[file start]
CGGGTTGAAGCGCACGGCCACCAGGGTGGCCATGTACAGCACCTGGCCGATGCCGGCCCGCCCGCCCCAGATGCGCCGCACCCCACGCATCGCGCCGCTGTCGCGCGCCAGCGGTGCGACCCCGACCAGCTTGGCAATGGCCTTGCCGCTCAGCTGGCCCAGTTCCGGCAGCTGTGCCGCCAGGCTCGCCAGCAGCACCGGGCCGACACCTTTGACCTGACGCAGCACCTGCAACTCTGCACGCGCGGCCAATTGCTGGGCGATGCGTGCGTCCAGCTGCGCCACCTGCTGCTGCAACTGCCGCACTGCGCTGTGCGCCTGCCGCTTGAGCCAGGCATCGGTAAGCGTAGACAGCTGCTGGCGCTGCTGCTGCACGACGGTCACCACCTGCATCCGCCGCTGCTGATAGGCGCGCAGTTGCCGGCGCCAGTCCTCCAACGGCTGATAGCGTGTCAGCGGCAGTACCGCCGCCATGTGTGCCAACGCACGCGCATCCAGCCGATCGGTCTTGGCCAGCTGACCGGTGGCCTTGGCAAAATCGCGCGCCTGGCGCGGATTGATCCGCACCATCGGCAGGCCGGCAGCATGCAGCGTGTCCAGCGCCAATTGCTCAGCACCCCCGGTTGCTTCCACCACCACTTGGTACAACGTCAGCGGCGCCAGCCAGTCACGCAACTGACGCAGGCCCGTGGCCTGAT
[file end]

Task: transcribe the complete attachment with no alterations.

CGGGTTGAAGCGCACGGCCACCAGGGTGGCCATGTACAGCACCTGGCCGATGCCGGCCCGCCCGCCCCAGATGCGCCGCACCCCACGCATCGCGCCGCTGTCGCGCGCCAGCGGTGCGACCCCGACCAGCTTGGCAATGGCCTTGCCGCTCAGCTGGCCCAGTTCCGGCAGCTGTGCCGCCAGGCTCGCCAGCAGCACCGGGCCGACACCTTTGACCTGACGCAGCACCTGCAACTCTGCACGCGCGGCCAATTGCTGGGCGATGCGTGCGTCCAGCTGCGCCACCTGCTGCTGCAACTGCCGCACTGCGCTGTGCGCCTGCCGCTTGAGCCAGGCATCGGTAAGCGTAGACAGCTGCTGGCGCTGCTGCTGCACGACGGTCACCACCTGCATCCGCCGCTGCTGATAGGCGCGCAGTTGCCGGCGCCAGTCCTCCAACGGCTGATAGCGTGTCAGCGGCAGTACCGCCGCCATGTGTGCCAACGCACGCGCATCCAGCCGATCGGTCTTGGCCAGCTGACCGGTGGCCTTGGCAAAATCGCGCGCCTGGCGCGGATTGATCCGCACCATCGGCAGGCCGGCAGCATGCAGCGTGTCCAGCGCCAATTGCTCAGCACCCCCGGTTGCTTCCACCACCACTTGGTACAACGTCAGCGGCGCCAGCCAGTCACGCAACTGACGCAGGCCCGTGGCCTGAT